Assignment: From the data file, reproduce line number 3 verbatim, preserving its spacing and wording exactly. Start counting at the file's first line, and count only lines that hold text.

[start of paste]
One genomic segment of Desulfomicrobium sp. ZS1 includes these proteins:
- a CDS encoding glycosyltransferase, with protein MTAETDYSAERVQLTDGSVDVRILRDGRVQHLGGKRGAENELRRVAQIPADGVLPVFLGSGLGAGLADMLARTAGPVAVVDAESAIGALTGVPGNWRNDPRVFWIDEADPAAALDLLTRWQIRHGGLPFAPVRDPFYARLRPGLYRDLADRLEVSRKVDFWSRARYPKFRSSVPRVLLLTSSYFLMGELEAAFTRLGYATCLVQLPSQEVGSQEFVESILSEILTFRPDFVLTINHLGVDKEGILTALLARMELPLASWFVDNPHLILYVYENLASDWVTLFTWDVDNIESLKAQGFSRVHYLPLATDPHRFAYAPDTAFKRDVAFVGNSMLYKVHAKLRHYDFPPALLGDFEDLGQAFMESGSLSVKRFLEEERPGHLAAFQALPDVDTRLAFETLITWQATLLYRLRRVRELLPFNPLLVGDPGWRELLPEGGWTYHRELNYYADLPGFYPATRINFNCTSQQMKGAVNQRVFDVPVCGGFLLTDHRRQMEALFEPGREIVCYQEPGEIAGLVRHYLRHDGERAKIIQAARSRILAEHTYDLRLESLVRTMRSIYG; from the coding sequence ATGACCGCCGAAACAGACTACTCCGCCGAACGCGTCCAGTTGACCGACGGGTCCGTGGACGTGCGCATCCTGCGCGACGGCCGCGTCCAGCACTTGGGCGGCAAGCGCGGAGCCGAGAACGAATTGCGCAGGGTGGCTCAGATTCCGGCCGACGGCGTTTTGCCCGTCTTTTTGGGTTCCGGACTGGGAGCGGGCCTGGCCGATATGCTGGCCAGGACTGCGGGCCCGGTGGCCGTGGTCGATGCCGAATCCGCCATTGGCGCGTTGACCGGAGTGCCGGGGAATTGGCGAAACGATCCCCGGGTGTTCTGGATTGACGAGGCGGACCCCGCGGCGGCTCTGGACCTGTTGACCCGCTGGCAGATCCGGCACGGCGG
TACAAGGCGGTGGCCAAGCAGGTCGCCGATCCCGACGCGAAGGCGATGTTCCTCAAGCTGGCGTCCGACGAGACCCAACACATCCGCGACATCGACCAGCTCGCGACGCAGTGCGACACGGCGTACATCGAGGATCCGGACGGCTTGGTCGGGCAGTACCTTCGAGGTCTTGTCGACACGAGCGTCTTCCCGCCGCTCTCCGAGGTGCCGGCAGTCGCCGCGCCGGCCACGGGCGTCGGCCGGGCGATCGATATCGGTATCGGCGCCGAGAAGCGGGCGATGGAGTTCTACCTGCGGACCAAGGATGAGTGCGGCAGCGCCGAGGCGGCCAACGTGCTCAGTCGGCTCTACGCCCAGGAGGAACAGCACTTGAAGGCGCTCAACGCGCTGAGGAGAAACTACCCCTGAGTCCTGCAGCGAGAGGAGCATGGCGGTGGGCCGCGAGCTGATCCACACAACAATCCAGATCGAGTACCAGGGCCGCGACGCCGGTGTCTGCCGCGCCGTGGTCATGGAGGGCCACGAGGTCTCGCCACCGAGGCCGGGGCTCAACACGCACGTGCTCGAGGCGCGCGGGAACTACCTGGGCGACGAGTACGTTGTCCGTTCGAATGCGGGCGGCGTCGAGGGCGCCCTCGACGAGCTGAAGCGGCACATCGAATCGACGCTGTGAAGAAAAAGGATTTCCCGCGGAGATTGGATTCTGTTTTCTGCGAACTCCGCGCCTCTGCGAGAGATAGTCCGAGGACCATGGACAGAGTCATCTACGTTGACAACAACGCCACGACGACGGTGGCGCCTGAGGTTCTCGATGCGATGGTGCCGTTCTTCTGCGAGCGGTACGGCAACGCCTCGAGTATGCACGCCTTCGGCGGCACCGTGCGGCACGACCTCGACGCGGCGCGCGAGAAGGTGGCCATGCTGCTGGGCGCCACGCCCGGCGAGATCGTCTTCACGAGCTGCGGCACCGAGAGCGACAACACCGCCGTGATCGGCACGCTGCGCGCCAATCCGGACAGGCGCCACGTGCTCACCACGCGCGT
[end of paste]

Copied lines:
TACAAGGCGGTGGCCAAGCAGGTCGCCGATCCCGACGCGAAGGCGATGTTCCTCAAGCTGGCGTCCGACGAGACCCAACACATCCGCGACATCGACCAGCTCGCGACGCAGTGCGACACGGCGTACATCGAGGATCCGGACGGCTTGGTCGGGCAGTACCTTCGAGGTCTTGTCGACACGAGCGTCTTCCCGCCGCTCTCCGAGGTGCCGGCAGTCGCCGCGCCGGCCACGGGCGTCGGCCGGGCGATCGATATCGGTATCGGCGCCGAGAAGCGGGCGATGGAGTTCTACCTGCGGACCAAGGATGAGTGCGGCAGCGCCGAGGCGGCCAACGTGCTCAGTCGGCTCTACGCCCAGGAGGAACAGCACTTGAAGGCGCTCAACGCGCTGAGGAGAAACTACCCCTGAGTCCTGCAGCGAGAGGAGCATGGCGGTGGGCCGCGAGCTGATCCACACAACAATCCAGATCGAGTACCAGGGCCGCGACGCCGGTGTCTGCCGCGCCGTGGTCATGGAGGGCCACGAGGTCTCGCCACCGAGGCCGGGGCTCAACACGCACGTGCTCGAGGCGCGCGGGAACTACCTGGGCGACGAGTACGTTGTCCGTTCGAATGCGGGCGGCGTCGAGGGCGCCCTCGACGAGCTGAAGCGGCACATCGAATCGACGCTGTGAAGAAAAAGGATTTCCCGCGGAGATTGGATTCTGTTTTCTGCGAACTCCGCGCCTCTGCGAGAGATAGTCCGAGGACCATGGACAGAGTCATCTACGTTGACAACAACGCCACGACGACGGTGGCGCCTGAGGTTCTCGATGCGATGGTGCCGTTCTTCTGCGAGCGGTACGGCAACGCCTCGAGTATGCACGCCTTCGGCGGCACCGTGCGGCACGACCTCGACGCGGCGCGCGAGAAGGTGGCCATGCTGCTGGGCGCCACGCCCGGCGAGATCGTCTTCACGAGCTGCGGCACCGAGAGCGACAACACCGCCGTGATCGGCACGCTGCGCGCCAATCCGGACAGGCGCCACGTGCTCACCACGCGCGT